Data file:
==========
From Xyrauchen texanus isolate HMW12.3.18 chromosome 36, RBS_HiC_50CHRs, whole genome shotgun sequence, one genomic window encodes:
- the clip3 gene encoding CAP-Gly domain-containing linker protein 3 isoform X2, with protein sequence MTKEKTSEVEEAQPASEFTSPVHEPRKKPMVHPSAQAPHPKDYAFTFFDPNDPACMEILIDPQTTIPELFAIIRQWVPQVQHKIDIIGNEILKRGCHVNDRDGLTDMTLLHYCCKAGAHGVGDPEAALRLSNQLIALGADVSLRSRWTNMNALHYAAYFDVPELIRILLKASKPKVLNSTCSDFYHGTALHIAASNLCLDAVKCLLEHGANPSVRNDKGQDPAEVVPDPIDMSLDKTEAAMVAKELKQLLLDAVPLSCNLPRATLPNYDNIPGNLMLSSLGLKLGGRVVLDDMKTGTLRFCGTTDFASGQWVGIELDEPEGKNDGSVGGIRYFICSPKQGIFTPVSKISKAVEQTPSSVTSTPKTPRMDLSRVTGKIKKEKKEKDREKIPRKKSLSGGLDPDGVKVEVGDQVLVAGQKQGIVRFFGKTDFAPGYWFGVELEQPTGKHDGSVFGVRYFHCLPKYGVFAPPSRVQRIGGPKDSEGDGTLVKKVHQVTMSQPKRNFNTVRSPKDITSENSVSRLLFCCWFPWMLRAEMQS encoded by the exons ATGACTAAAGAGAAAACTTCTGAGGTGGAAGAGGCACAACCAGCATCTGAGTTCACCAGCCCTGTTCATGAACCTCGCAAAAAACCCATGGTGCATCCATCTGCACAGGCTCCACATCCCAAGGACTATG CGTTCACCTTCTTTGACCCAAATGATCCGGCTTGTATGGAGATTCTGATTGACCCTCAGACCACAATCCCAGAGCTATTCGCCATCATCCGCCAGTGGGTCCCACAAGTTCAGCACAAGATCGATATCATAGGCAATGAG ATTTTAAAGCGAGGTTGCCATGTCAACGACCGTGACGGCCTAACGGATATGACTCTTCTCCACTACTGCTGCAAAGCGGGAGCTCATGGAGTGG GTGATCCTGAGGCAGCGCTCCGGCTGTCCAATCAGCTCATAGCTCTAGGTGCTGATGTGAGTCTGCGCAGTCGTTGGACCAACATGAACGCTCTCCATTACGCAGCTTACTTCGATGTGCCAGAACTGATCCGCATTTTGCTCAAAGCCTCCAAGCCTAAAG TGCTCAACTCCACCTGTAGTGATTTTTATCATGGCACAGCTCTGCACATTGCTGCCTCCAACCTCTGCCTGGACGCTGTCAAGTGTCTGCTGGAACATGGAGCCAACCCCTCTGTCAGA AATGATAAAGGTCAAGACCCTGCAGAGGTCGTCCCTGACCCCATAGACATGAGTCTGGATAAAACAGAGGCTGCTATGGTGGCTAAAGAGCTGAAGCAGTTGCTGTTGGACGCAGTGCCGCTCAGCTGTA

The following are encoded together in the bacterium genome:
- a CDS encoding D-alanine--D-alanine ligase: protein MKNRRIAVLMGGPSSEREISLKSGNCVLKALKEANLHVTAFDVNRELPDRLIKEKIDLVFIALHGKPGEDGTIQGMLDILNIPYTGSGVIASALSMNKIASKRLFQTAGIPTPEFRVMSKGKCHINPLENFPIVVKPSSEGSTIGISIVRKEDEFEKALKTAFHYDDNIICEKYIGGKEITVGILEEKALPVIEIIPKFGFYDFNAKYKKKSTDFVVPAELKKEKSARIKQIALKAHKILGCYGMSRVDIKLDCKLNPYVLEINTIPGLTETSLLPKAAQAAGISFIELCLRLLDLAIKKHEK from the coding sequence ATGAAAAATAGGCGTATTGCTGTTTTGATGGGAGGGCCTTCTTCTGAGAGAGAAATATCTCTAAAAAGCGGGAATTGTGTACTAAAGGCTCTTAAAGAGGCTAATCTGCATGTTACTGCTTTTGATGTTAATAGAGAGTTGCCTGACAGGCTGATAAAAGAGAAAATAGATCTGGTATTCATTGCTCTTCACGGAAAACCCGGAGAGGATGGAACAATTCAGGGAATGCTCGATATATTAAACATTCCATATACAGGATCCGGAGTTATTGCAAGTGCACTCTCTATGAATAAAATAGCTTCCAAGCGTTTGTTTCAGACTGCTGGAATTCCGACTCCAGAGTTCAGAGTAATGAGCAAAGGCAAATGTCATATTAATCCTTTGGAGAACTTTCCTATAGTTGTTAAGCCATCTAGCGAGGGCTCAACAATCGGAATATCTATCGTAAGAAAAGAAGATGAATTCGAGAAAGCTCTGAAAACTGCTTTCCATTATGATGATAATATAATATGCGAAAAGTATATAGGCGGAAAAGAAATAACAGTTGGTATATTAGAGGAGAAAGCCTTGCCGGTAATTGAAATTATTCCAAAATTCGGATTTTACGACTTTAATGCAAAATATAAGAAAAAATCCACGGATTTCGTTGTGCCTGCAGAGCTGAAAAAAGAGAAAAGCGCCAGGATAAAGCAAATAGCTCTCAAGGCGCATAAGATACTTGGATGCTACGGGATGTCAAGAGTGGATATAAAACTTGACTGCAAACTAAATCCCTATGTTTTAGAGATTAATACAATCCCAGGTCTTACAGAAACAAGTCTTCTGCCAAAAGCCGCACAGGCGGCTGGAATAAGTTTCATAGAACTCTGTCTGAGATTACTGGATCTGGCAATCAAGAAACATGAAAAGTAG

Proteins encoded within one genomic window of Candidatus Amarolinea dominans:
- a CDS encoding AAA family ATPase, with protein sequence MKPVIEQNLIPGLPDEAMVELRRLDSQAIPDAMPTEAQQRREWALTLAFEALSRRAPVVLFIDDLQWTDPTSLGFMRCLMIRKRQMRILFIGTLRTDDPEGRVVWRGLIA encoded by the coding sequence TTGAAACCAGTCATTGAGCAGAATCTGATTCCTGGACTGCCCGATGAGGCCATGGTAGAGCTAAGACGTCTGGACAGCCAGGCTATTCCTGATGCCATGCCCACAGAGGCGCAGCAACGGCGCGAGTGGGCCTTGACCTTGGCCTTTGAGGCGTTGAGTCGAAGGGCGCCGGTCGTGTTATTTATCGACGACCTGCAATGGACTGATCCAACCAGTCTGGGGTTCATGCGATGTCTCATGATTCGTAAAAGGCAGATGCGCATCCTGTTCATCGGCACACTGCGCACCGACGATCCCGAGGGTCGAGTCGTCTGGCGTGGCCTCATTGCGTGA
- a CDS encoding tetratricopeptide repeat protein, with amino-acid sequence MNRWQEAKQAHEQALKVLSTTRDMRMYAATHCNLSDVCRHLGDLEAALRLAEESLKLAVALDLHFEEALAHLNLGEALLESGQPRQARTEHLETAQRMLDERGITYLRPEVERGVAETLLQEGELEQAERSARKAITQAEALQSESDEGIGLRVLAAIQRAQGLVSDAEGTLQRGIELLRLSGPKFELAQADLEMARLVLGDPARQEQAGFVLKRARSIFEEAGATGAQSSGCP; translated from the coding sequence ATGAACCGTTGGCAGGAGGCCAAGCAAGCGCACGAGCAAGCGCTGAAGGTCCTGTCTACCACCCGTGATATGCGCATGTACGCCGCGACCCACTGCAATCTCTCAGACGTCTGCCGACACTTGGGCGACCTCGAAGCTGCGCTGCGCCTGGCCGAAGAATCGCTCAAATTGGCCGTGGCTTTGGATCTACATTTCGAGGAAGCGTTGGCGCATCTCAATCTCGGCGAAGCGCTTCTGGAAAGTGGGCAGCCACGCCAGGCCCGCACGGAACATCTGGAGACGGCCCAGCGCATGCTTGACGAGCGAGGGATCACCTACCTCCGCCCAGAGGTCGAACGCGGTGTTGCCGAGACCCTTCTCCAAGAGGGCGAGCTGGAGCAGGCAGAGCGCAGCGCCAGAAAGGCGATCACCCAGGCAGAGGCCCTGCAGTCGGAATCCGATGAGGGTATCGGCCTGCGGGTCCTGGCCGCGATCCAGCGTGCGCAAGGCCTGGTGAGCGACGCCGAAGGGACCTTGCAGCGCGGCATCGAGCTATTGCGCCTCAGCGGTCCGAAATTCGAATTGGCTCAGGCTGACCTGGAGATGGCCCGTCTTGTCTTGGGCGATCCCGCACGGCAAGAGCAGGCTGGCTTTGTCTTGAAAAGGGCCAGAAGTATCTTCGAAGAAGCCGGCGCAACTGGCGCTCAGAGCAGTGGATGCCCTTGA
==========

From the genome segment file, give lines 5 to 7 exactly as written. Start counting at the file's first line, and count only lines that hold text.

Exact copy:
Proteins encoded within one genomic window of Candidatus Amarolinea dominans:
- a CDS encoding AAA family ATPase, with protein sequence MKPVIEQNLIPGLPDEAMVELRRLDSQAIPDAMPTEAQQRREWALTLAFEALSRRAPVVLFIDDLQWTDPTSLGFMRCLMIRKRQMRILFIGTLRTDDPEGRVVWRGLIA encoded by the coding sequence TTGAAACCAGTCATTGAGCAGAATCTGATTCCTGGACTGCCCGATGAGGCCATGGTAGAGCTAAGACGTCTGGACAGCCAGGCTATTCCTGATGCCATGCCCACAGAGGCGCAGCAACGGCGCGAGTGGGCCTTGACCTTGGCCTTTGAGGCGTTGAGTCGAAGGGCGCCGGTCGTGTTATTTATCGACGACCTGCAATGGACTGATCCAACCAGTCTGGGGTTCATGCGATGTCTCATGATTCGTAAAAGGCAGATGCGCATCCTGTTCATCGGCACACTGCGCACCGACGATCCCGAGGGTCGAGTCGTCTGGCGTGGCCTCATTGCGTGA
- a CDS encoding tetratricopeptide repeat protein, with amino-acid sequence MNRWQEAKQAHEQALKVLSTTRDMRMYAATHCNLSDVCRHLGDLEAALRLAEESLKLAVALDLHFEEALAHLNLGEALLESGQPRQARTEHLETAQRMLDERGITYLRPEVERGVAETLLQEGELEQAERSARKAITQAEALQSESDEGIGLRVLAAIQRAQGLVSDAEGTLQRGIELLRLSGPKFELAQADLEMARLVLGDPARQEQAGFVLKRARSIFEEAGATGAQSSGCP; translated from the coding sequence ATGAACCGTTGGCAGGAGGCCAAGCAAGCGCACGAGCAAGCGCTGAAGGTCCTGTCTACCACCCGTGATATGCGCATGTACGCCGCGACCCACTGCAATCTCTCAGACGTCTGCCGACACTTGGGCGACCTCGAAGCTGCGCTGCGCCTGGCCGAAGAATCGCTCAAATTGGCCGTGGCTTTGGATCTACATTTCGAGGAAGCGTTGGCGCATCTCAATCTCGGCGAAGCGCTTCTGGAAAGTGGGCAGCCACGCCAGGCCCGCACGGAACATCTGGAGACGGCCCAGCGCATGCTTGACGAGCGAGGGATCACCTACCTCCGCCCAGAGGTCGAACGCGGTGTTGCCGAGACCCTTCTCCAAGAGGGCGAGCTGGAGCAGGCAGAGCGCAGCGCCAGAAAGGCGATCACCCAGGCAGAGGCCCTGCAGTCGGAATCCGATGAGGGTATCGGCCTGCGGGTCCTGGCCGCGATCCAGCGTGCGCAAGGCCTGGTGAGCGACGCCGAAGGGACCTTGCAGCGCGGCATCGAGCTATTGCGCCTCAGCGGTCCGAAATTCGAATTGGCTCAGGCTGACCTGGAGATGGCCCGTCTTGTCTTGGGCGATCCCGCACGGCAAGAGCAGGCTGGCTTTGTCTTGAAAAGGGCCAGAAGTATCTTCGAAGAAGCCGGCGCAACTGGCGCTCAGAGCAGTGGATGCCCTTGA